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What is the one thing, the real hum dinger of a gift, that any child would want for Christmas? For Ralphie, the only answer to this question is a Red Ryder Carbine Action BB Gun, the only problem is that all the adults around him seem intent on thwarting his chances of attaining his goal, mostly as they believe that he will take his eye out. With Christmas fast approaching, Ralphie must use all his wits and cunning to get the present of his dreams...
A Christmas Story is a contemporary show; you can’t really get more contemporary as (as of September 2012) it is still playing in the States. The show is based on the much loved 1983 comedy film, which itself was based on the short stories of Jean Shepherd. The show with music and lyrics by Benj Pasek and Justin Paul and the Book by Joseph Robinette, has a heady task on its hands, not only to be faithful to the original film, which itself was a love letter to growing up in the forties, but also to provide songs, which for a modern audience has the authenticity of something which could have existed in the forties without them sounding old and redundant. In most respects the creators of the show have delivered a little polished gem.
The show opens with 'Overture' (2 min, 47 sec), which sets the tone and musical themes of the show, the orchestration is immediately in your face bouncy, although it owes more than a little to the sound of the sixties, rather than the forties, however its positivity is undeniable and acts as a good introduction to the show as a whole.
'Counting Down to Christmas' (2 min, 53 sec) and the narrator introduces the song. In the original work and in the film the narrator played a large and important part, here also the idea of an older Ralphie telling the story of his best Christmas present is introduced as the song introduces you to Ralphie and his parents. For a child actor Clarke Hallum (Ralphie) has a seriously impressive voice, it has the noticeable high tone of a young voice, but he demonstrates both a good range and a believable interpretation of the songs emotional themes.
Every department store pushes Christmas and it’s no different 'At Highbee’s' (1 min, 17 sec), who present us with a little advertising ditty, it is here that Ralphie comes face to face with paradise in the form of the 'Red Ryder Carbine Action BB Gun' (2 min, 10 sec) and when you’ve seen your dream the only thing you can do is spend your time 'Counting Down to Christmas (reprise)' (1 min, 03 sec).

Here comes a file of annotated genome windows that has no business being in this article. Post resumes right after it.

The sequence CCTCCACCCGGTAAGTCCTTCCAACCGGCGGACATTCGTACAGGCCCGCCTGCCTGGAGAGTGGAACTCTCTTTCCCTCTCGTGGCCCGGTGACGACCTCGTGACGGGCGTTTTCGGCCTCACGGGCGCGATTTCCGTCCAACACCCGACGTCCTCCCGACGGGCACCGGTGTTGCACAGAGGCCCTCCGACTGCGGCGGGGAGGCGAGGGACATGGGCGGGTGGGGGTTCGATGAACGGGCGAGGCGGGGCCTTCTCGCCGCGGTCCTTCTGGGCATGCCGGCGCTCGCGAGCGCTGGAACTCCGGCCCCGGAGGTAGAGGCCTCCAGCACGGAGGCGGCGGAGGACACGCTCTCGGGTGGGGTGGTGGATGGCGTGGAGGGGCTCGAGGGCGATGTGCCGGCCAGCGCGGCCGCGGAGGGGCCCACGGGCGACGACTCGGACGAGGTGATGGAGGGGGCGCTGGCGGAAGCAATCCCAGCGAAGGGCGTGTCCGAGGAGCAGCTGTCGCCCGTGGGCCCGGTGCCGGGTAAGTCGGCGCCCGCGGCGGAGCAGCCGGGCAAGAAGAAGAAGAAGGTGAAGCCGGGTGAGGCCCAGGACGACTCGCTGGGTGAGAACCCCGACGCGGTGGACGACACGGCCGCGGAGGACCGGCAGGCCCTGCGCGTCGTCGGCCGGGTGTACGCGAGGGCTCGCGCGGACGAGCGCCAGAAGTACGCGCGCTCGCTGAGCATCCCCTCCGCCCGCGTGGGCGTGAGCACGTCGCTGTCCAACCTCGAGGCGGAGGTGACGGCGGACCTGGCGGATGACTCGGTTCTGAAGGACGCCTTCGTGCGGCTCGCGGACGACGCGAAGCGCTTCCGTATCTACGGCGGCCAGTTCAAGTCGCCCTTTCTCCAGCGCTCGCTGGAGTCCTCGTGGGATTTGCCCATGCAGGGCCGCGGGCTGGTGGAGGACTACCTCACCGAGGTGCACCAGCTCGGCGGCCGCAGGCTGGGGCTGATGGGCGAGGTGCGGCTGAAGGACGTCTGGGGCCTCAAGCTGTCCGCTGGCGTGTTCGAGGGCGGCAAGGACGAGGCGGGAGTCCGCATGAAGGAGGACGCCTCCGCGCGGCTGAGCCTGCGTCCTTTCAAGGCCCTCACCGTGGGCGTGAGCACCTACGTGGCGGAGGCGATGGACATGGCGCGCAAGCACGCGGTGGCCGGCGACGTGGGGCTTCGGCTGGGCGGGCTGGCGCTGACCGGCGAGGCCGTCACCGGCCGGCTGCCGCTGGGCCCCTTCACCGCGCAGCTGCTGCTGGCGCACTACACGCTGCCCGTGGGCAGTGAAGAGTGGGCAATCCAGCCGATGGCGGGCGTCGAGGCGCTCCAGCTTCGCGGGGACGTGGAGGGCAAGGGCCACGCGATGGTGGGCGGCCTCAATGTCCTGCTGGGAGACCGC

'The Genius on Cleveland Street' (3 min, 34 sec) has Ralphie starting to work out his plan on how to impress enough for a gun; well Ralphie will find a way. By this point in the show you realise that the songs are going to be saccharine sweet properties, or uplifting, rousing, funny songs - still this is show you take you kids to, the film was aimed at a family audience and the show makes no apologies for aiming at the same demographic.
Now if Ralphie was a big kid things would not be so bad, but truth be told it’s not fun 'When You’re a Wimp' (3 min, 15 sec), but even the wimps are planning their revenge in another upbeat number. Like most oppressed kids, Ralphie has a rich fantasy life and here he is a hero and when danger threatens you can always look forward to 'Ralphie to the Rescue' (4 min, 20 sec) the song recollects Americana with its western themes. I can almost feel myself riding a horse, this song as well as 'A Major Award' are the highlights of the show
'What a Mother Does' (2 min, 51 sec) is so sugary, I thought I had developed diabetes, but it’s a reflection of how America has become revisionist about the reality of their past. In time honoured tradition, when it’s cold outside all kids want to do is stick their tongues to frozen poles which only leads to a 'Sticky Situation' (3 min, 56 sec). Ralphie is not the only person who has dreams, even his dad, Mr Parker, dreams of winning 'A Major Award' (7 min, 47 sec), which he appears to have won in the shape of a gaudy lamp. The first act ends with 'Act One Finale' (1 min, 15 sec).
Given how much had gone into the first act, the second seemed relatively bare of songs as the story makes its way to the fulfilment of Ralphie’s dream, the second act only consists of six songs 'A Kid at Christmas' (1 min, 57 sec), 'Just Like That' (3 min, 12 sec), 'Up on Santa’s Lap' (3 min, 38 sec), 'Before the Old Man Comes Home' (3 min, 34 sec), 'Somewhere Hovering over Indiana' (3 min, 27 sec) and 'A Christmas Story' (5 min, 44 sec).
Ralphie (Clarke Hallum), Jean Shepherd (Tom Wopat), The Old Man (John Bolton), Mother (Liz Callaway), Miss Shields (Carol Swarbrick) and Randy (Matthew Lewis) do a good job at projecting the innate positivity and fun of the show, Hallum especially impresses for one so young.
So, if you’re looking for a slice of retrospective fun, A Christmas Story might just be what you’re looking for.